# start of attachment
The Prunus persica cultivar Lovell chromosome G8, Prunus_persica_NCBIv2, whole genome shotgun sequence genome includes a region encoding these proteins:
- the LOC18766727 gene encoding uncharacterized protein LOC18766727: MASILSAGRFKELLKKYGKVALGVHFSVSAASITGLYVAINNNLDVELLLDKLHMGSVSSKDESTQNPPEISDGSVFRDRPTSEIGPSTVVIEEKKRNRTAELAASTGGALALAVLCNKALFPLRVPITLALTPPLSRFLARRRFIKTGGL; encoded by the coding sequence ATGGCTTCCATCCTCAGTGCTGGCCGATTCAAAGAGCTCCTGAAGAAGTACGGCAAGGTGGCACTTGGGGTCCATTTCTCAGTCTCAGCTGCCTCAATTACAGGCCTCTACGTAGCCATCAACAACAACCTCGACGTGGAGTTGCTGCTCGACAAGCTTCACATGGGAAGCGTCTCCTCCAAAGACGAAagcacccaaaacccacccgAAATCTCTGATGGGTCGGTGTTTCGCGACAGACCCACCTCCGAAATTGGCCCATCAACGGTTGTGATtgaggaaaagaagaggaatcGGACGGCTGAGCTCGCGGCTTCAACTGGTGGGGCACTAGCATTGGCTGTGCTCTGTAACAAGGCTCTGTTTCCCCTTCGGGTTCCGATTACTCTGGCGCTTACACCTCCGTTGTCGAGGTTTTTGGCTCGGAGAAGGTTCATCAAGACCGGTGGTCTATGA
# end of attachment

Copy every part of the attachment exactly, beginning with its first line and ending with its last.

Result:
The Prunus persica cultivar Lovell chromosome G8, Prunus_persica_NCBIv2, whole genome shotgun sequence genome includes a region encoding these proteins:
- the LOC18766727 gene encoding uncharacterized protein LOC18766727: MASILSAGRFKELLKKYGKVALGVHFSVSAASITGLYVAINNNLDVELLLDKLHMGSVSSKDESTQNPPEISDGSVFRDRPTSEIGPSTVVIEEKKRNRTAELAASTGGALALAVLCNKALFPLRVPITLALTPPLSRFLARRRFIKTGGL; encoded by the coding sequence ATGGCTTCCATCCTCAGTGCTGGCCGATTCAAAGAGCTCCTGAAGAAGTACGGCAAGGTGGCACTTGGGGTCCATTTCTCAGTCTCAGCTGCCTCAATTACAGGCCTCTACGTAGCCATCAACAACAACCTCGACGTGGAGTTGCTGCTCGACAAGCTTCACATGGGAAGCGTCTCCTCCAAAGACGAAagcacccaaaacccacccgAAATCTCTGATGGGTCGGTGTTTCGCGACAGACCCACCTCCGAAATTGGCCCATCAACGGTTGTGATtgaggaaaagaagaggaatcGGACGGCTGAGCTCGCGGCTTCAACTGGTGGGGCACTAGCATTGGCTGTGCTCTGTAACAAGGCTCTGTTTCCCCTTCGGGTTCCGATTACTCTGGCGCTTACACCTCCGTTGTCGAGGTTTTTGGCTCGGAGAAGGTTCATCAAGACCGGTGGTCTATGA